## Tyre Dynamics

Here are our CFD links and discussions about aerodynamics, suspension, driver safety and tyres. Please stick to F1 on this forum.
Hi All,

Was just wondering about how forces act on the tire...

Hope the picture is clear. How does the longitudinal force act on the tyre. If i have to simulate the load acting on the tire then how can I do it?
"Be the change that you wish to see most in your world" -- Mahatma Gandhi
mach11

Joined: 21 Aug 2009
Location: India

Oh God No...not another tire talk.
There are two things in this world that take no skill: 1. Spending other people’s money and 2. Dismissing an idea.

Joined: 2 Jan 2010

Look back at your picture. Can you read it? I sure can't.

Beyond that I don't know about the approach saying longitudinal forces acting ON the tire. The TIRE generates forces, which are reacted by the chassis - not the other way around (vertical excepted)
Grip is a four letter word.

2 is the new #1.
Jersey Tom

Joined: 29 May 2006
Location: Huntersville, NC

The tire generates forces... magically!!!

No, there is a force acting on the tire and reacting on the tarmac. Newton said that and I believe him, most of the times.

Now, you can decompose the force acting on the tire, anyway you want. Usually is fine to use 3 (vertical, longitudinal and lateral)
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Belatti

Joined: 10 Jul 2007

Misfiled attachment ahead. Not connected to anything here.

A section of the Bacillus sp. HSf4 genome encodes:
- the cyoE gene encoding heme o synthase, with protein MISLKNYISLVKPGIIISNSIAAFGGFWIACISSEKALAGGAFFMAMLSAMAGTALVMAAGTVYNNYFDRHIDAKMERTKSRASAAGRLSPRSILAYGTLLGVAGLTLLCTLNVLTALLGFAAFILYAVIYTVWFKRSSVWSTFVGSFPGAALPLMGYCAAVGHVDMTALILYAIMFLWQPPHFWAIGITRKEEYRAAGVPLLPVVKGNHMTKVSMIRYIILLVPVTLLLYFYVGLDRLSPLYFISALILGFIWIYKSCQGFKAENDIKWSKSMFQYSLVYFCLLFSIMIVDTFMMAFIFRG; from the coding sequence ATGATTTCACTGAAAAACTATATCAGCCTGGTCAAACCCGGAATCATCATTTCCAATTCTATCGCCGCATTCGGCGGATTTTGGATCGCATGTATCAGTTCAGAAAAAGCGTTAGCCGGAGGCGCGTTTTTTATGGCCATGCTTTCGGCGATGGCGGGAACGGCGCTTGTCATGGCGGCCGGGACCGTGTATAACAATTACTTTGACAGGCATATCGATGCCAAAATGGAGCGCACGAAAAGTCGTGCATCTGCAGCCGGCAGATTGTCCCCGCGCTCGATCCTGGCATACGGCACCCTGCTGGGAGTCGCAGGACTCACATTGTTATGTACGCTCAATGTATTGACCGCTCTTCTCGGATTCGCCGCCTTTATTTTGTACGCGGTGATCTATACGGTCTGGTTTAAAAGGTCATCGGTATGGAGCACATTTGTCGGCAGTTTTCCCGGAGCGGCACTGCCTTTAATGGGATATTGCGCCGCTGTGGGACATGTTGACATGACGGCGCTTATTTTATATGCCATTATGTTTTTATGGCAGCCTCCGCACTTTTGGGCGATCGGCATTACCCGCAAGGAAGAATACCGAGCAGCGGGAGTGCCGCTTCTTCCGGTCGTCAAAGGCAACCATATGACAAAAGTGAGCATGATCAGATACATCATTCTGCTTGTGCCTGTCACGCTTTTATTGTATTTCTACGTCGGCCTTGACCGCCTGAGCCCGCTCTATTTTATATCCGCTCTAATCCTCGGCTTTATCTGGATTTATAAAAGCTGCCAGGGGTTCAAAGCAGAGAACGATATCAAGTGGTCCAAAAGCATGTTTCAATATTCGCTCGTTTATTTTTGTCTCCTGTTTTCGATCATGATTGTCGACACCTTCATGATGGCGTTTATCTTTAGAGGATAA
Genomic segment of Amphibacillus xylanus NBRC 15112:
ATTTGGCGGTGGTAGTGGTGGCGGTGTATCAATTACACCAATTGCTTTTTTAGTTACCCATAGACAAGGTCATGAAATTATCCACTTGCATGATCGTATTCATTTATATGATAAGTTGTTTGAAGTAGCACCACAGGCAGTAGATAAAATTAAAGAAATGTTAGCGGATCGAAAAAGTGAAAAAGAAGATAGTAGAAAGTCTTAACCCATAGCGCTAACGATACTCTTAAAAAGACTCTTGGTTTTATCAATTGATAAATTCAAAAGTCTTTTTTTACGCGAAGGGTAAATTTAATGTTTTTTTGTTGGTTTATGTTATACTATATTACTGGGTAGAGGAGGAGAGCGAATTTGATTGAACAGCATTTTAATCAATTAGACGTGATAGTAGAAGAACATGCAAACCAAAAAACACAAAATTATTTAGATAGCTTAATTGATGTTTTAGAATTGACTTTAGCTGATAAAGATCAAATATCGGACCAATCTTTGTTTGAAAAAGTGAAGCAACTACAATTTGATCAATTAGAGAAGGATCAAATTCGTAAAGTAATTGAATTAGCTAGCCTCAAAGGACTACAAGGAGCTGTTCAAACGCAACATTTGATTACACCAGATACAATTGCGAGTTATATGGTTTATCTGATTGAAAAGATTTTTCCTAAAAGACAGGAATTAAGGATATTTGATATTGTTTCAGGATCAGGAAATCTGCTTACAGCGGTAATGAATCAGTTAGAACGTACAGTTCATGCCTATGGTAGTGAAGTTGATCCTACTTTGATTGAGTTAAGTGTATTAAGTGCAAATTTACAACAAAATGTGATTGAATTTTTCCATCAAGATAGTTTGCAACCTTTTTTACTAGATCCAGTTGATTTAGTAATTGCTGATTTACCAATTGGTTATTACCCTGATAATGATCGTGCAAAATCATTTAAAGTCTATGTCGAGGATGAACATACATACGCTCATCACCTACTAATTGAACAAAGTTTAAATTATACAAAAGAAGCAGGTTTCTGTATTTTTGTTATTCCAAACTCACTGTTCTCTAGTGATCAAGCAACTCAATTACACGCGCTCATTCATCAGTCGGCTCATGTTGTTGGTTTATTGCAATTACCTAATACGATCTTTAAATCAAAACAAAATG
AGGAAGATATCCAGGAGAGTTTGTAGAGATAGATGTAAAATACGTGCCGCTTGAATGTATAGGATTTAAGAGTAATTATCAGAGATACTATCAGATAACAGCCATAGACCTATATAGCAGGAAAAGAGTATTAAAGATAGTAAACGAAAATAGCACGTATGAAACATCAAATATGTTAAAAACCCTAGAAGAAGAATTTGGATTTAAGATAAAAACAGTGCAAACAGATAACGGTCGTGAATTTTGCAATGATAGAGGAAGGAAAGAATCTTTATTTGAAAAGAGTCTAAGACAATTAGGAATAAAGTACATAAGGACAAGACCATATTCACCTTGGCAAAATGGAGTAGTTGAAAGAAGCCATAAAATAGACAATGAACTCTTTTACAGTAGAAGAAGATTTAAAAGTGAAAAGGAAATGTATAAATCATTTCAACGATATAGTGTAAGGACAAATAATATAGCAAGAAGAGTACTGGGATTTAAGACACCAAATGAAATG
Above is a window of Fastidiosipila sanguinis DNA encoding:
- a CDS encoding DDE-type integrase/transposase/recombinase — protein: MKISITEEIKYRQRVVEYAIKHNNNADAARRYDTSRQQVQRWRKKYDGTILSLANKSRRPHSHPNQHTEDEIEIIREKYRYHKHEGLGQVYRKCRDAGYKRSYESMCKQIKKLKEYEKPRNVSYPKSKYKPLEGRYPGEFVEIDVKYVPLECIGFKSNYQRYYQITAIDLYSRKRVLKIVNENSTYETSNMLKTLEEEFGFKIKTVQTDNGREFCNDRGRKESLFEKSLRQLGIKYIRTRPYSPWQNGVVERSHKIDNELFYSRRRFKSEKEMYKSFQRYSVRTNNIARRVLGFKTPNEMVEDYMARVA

Location: Argentina

For a little bit more clarity

http://www.mts.com/ucm/groups/public/do ... 002014.pdf

Here the analysis on the suspension system is done by simulating the vertical forces, lateral forces and longitudinal forces on the suspension and wheel assembly.

I would like to know real time events which are being simulated. Vertical and lateral i do agree with the fact that, the forces acting normally to the vehicle when the car is moving and lateral when the car takes a turn due to load transfer or steering torque.

What I would like to know is which event simulates the longitudinal direction.
"Be the change that you wish to see most in your world" -- Mahatma Gandhi
mach11

Joined: 21 Aug 2009
Location: India

Where does longitudinal force come from? Torque, man. You step on the throttle, the engine loads up, you have torque going through the drive shafts, into the wheels, and it is reacted as a longitudinal force from the tire.
Grip is a four letter word.

2 is the new #1.
Jersey Tom

Joined: 29 May 2006
Location: Huntersville, NC

Hey Tom,

Thanks for the clarification. I guess I was mistaken by what I have been reading.
"Be the change that you wish to see most in your world" -- Mahatma Gandhi
mach11

Joined: 21 Aug 2009
Location: India